Bankers are supposed to be the personifications of economic reasoning, but anyone looking at the financial reports of the presidential candidates and super PACs that have come out this week might conclude that there’s more to their political calculations than dollars and cents. Indeed, what these reports fairly shout is that Wall Street’s political picks have been swayed by offended egos and tribalism.
Even if Mitt Romney hadn’t appeared on stage to collect it, there is nothing good that can come of Donald Trump’s endorsement of the former Massachusetts governor. Not only is the real-estate mogul unpopular with the country at large but he is thoroughly associated with the “birther” conspiracy—the belief that President Obama is not actually a natural-born citizen of the United States.
Federal Election Commission super PAC filings proved largely anti-climactic when the figures were released Tuesday. Suspicions were confirmed that Jon Huntsman's largest benefactor was his father, who chipped in 70 percent of the funds for the PAC supporting his son. And Wall Street bankers have poured millions of dollars into Mitt Romney’s campaign.
Governor Mitt Romney signs Massachusetts health care reform in 2006.
Last year, at the University of Michigan, Mitt Romney gave a speech on health care to address his prior support for the individual mandate—the linchpin for the Affordable Care Act and Romneycare in Massachusetts. The core of his speech—and of his message on health care since then—was that it’s unacceptable for the federal government to require health insurance for its citizens. As he said:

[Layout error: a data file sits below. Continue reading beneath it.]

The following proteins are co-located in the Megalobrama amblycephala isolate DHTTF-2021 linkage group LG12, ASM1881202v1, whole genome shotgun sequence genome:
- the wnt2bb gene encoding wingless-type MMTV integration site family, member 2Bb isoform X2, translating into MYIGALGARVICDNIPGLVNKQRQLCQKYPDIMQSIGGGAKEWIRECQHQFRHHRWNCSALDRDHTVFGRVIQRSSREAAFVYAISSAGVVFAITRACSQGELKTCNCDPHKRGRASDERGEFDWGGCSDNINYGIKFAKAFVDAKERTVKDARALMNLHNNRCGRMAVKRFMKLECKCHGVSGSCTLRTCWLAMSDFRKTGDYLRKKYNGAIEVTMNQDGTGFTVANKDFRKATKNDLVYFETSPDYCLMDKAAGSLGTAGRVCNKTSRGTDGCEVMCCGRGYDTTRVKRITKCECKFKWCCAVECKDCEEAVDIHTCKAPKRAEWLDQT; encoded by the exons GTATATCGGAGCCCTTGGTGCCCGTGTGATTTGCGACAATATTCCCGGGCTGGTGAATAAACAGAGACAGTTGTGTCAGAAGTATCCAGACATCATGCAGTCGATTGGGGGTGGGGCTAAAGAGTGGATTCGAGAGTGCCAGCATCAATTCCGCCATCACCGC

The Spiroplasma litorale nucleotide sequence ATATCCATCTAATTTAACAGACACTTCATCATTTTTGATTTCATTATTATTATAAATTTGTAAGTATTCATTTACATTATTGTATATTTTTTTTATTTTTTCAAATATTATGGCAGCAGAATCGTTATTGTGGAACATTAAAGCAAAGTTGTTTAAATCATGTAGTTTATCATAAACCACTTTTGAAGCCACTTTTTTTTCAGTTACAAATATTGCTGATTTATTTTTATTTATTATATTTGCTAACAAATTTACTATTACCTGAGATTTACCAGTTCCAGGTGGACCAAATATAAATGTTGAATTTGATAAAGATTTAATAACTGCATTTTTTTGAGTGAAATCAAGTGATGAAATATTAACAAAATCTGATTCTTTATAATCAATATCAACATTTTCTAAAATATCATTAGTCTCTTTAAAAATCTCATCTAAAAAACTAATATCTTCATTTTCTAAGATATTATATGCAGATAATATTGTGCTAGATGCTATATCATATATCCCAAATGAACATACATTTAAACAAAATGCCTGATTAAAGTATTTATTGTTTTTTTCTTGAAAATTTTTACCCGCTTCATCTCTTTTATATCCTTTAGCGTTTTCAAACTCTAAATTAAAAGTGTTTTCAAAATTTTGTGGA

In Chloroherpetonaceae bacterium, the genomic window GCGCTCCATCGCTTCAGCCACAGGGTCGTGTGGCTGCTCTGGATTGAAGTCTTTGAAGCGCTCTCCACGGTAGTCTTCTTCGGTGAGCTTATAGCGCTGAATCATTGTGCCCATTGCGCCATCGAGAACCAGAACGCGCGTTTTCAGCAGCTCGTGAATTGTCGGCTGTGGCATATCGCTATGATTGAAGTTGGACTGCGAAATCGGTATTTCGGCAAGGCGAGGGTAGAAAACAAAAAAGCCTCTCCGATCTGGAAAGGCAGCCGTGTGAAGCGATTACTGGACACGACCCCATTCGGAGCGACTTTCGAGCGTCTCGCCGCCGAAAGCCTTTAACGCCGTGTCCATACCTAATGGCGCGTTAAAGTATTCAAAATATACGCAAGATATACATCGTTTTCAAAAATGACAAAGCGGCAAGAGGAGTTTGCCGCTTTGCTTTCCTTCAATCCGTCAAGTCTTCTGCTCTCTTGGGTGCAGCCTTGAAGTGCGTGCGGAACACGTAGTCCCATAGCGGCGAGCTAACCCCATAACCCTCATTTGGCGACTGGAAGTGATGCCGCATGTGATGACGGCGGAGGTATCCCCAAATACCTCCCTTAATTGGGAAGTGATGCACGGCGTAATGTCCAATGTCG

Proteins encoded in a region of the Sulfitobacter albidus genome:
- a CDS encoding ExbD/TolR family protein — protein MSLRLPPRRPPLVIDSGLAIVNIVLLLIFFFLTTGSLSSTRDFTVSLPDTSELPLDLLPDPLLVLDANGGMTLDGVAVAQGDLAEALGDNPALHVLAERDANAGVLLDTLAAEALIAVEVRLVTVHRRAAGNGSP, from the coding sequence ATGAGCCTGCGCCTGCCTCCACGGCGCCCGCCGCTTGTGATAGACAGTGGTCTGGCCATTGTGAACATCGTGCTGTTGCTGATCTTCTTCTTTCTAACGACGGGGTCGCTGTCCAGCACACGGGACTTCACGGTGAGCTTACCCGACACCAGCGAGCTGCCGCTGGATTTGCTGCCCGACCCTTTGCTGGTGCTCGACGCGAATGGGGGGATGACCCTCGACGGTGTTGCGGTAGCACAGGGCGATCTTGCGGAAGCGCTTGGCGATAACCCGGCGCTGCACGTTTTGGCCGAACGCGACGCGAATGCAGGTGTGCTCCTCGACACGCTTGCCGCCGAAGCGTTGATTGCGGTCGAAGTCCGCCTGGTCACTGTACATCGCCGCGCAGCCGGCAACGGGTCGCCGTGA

Our plan was a state solution to a state problem. And his is a power grab by the federal government to put in place a one size fits all plan across the nation.
ORLANDO, FLORIDA—No one—save perhaps journalists—is more disappointed than Democrats by Newt Gingrich's poor Florida finish. The former House speaker's continued relevance and attacks on Mitt Romney has provided great news fodder.
By one measure, at least, Nevada should be Newt Gingrich’s kind of state. Like the Newtster himself, it’s grown comfortable with divorce, having had the highest divorce rate of any of the 50 states in a succession of decennial Census reports. In a state full of weather-beaten tumbleweeds, Newt’s peregrinations should be distinctly no big whoop.
ORLANDO, FLORIDA—"I think Florida did something very important coming on top of South Carolina," Newt Gingrich said last night after the results of his loss had already been confirmed. "It is now clear that this will be a two person race between the conservative leader Gingrich and the Massachusetts moderate."
At the same time that liberals have praised President Obama for his embrace of populist rhetoric, mainstream pundits have attacked him for “divisiveness.” In October, David Brooks criticized Obama’s newfound populism as “misguided”—“It repels independents,” he wrote—and more recently, William Galston warned that his focus on inequality “may well reduce his chances of prevailing in a close race.”
If Mitt Romney has a big problem in the Republican primary, it’s himself. The former Massachusetts governor can’t seem to keep his foot out of his mouth, and has—through misstatements—portrayed himself as a cold and heartless shill for the 1 percent. Here are some of the greatest hits: